What is Multiple Scleroses (MS)? MS is a demyelinating disease in which the myelin sheath (the protective covering of the nerves), is damaged and disrupts information from the brain to the rest of the body. Multiple Sclerosis (MS) involves an immune-mediated process in which an abnormal response of the body’s immune system is directed against the central nervous system (CNS), which is made up of the brain, spinal cord and optic nerves. The exact antigen — or target that the immune cells are sensitized to attack — remains unknown, which is why MS is considered by many experts to be “immune-mediated” rather than “autoimmune.”
The cause of MS is still unknown – scientists believe the disease is triggered by as-yet-unidentified environmental factor in a person who is genetically predisposed to respond.
The progress, severity and specific symptoms of MS in any one person cannot yet be predicted. Most people with MS are diagnosed between the ages of 20 and 50, with at least two to three times more women than men being diagnosed with the disease.
It’s often called an invisible disease because many people with MS LOOK normal. But what you don’t know or see is what they may deal with on a daily basis:
- Overwhelming fatigue
- Extreme/ chronic pain
- Vision problems
- Balance issues
- Difficulty walking
- Speech problems
- Bladder dysfunction
- Muscle spasms
- Brain fog
- Sexual dysfunction
Symptoms are unpredictable and can appear at anytime. Can you image the stress and anxiety of knowing you could wake up the next morning facing some level of disability with the onset of each new relapse? Sometimes the relapse symptoms go away or they can remain causing some level of disability, such as vision problems or difficulty walking. This can make it extremely difficult to form or maintain a healthy, lasting relationship, or start a family. It’s a challenge for loved ones to understand the complexity of MS and live with- the day to day unpredictable nature of their spouse’s disease.
It’s also difficult for those with Multiple Sclerosis to find and maintain employment. Symptoms such as chronic fatigue, brain fog, and pain can make it difficult to work a normal schedule. Therefore, many of those with MS eventually have to look at filing for disability. However, the guidelines for receiving funds have become much more stringent and harder to attain. This leaves many of those with MS out of work and dependent on loved ones for financial support.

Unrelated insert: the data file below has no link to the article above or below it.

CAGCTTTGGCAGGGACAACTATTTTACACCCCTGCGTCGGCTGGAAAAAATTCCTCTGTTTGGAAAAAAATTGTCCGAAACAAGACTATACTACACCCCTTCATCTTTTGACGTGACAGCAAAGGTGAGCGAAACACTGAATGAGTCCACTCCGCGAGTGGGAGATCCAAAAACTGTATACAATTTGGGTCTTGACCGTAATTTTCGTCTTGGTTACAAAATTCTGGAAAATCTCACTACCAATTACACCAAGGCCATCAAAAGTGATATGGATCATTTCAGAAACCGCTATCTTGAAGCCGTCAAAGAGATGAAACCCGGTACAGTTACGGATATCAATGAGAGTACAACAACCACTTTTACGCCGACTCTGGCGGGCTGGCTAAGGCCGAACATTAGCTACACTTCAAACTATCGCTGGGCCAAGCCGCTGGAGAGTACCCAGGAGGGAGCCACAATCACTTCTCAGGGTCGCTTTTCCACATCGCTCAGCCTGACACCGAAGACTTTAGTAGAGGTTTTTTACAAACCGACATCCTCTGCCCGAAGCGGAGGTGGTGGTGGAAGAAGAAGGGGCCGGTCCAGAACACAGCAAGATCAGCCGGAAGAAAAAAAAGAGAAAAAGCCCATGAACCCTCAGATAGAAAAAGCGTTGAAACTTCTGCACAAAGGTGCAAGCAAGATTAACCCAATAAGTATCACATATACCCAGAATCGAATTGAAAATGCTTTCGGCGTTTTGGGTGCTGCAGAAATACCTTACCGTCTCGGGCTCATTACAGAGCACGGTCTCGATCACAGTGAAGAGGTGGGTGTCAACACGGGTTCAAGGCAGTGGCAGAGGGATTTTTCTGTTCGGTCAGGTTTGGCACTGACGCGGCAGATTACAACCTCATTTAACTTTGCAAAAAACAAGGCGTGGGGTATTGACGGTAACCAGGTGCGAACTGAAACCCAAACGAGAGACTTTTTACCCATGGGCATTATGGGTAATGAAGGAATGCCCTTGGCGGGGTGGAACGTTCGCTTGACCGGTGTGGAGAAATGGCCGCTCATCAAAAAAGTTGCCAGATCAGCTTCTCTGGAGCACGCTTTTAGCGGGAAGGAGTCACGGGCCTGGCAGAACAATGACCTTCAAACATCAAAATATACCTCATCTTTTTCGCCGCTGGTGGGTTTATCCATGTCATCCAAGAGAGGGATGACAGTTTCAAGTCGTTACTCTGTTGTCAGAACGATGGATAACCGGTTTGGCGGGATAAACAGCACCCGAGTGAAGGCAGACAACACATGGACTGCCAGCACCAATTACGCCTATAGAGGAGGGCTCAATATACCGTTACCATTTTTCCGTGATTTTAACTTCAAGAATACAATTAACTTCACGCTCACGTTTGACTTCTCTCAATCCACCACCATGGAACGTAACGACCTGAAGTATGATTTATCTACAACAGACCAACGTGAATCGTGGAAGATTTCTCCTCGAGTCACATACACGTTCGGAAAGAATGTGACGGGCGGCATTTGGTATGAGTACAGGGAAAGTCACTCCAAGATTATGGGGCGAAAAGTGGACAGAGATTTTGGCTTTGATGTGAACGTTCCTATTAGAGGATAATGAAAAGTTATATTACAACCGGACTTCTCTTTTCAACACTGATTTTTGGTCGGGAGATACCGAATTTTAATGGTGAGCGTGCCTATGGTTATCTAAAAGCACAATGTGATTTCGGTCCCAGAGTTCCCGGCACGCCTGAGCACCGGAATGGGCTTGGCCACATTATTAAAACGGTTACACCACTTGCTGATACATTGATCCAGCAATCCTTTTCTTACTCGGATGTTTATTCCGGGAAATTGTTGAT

What are options for treatment? There are many disease modifying drugs approved for Multiple Sclerosis. Make sure to discuss the most appropriate option for you with your health care team.
Medications: The National MS Society reports medications are used in multiple sclerosis (MS) to modify the disease course, treat relapses — also called attacks or exacerbations — and manage symptoms. Along with the other essential components of comprehensive MS care, these medications help people manage their MS and enhance their comfort and quality of life. For more information on medication treatment options : Treatment Options For MS
Diet– Although there is no proven diet to cure MS, many researchers claim that a Paleo-type diet that restricts gluten, and processed foods, helps to reduce relapses by reducing inflammation in the body. www.mercola.com reports that:
Dr. Terry Wahls tells the inspiring story of how she reversed her multiple sclerosis by switching to a Paleo-style diet focused on fresh raw foods, high in specific nutrients needed for proper function of myelin and mitochondria
Essential nutrients for proper mitochondrial function include animal-based omega-3 fats, creatine, and coenzyme Q10, while your myelin needs vitamins B1, B9, B12, omega-3, and iodine
Optimizing your vitamin D levels, which is one of the best things you can do for your health in general, is also one of the best prevention strategies against autoimmune diseases like MS
It’s imperative that those with MS:
- Rest and delegate tasks whenever possible to reduce fatigue
- Make a healthy diet a priority
- Exercise- Make it low impact such as swimming, biking, yoga, pilates. Overheating should be avoided.
- Gather a supportive health care team such as a neurologist, internal medicine physician, and counselor to consult and seek help when needed. Make sure you feel confident the team you select listens and understands the nature of your disease.
The future looks bright for better treatment options for MS and a cure in the future. More and more disease modifying drugs are being approved that are more effective and have fewer side effects.
Stem Cell Research looks promising for a possible treatment or future cure:
One exciting avenue being explored in early stages is the concept of taking samples of a person’s skin cells and turning them into stem cells. These cells are called “induced pluripotent stem cells” or iPSC. The potential advantage of this approach is that it’s possible such cells would not be rejected by the person’s immune system, and this approach bypasses possible ethical concerns connected with human embryonic stem cells.
these stem cells (derived from a person’s own bone marrow or blood) are stored, and the rest of the individual’s immune cells are depleted by chemotherapy or radiation or both. Then the stored stem cells are reintroduced usually by infusion into the vein. The new stem cells migrate to the bone marrow and over time produce new cells. Eventually they repopulate the body with immune cells. The goal of this currently experimental procedure is that the new immune cells will no longer attack myelin or other brain tissue, providing the person, what is hoped to be, a completely new immune system.
For more information on MS: National MS Society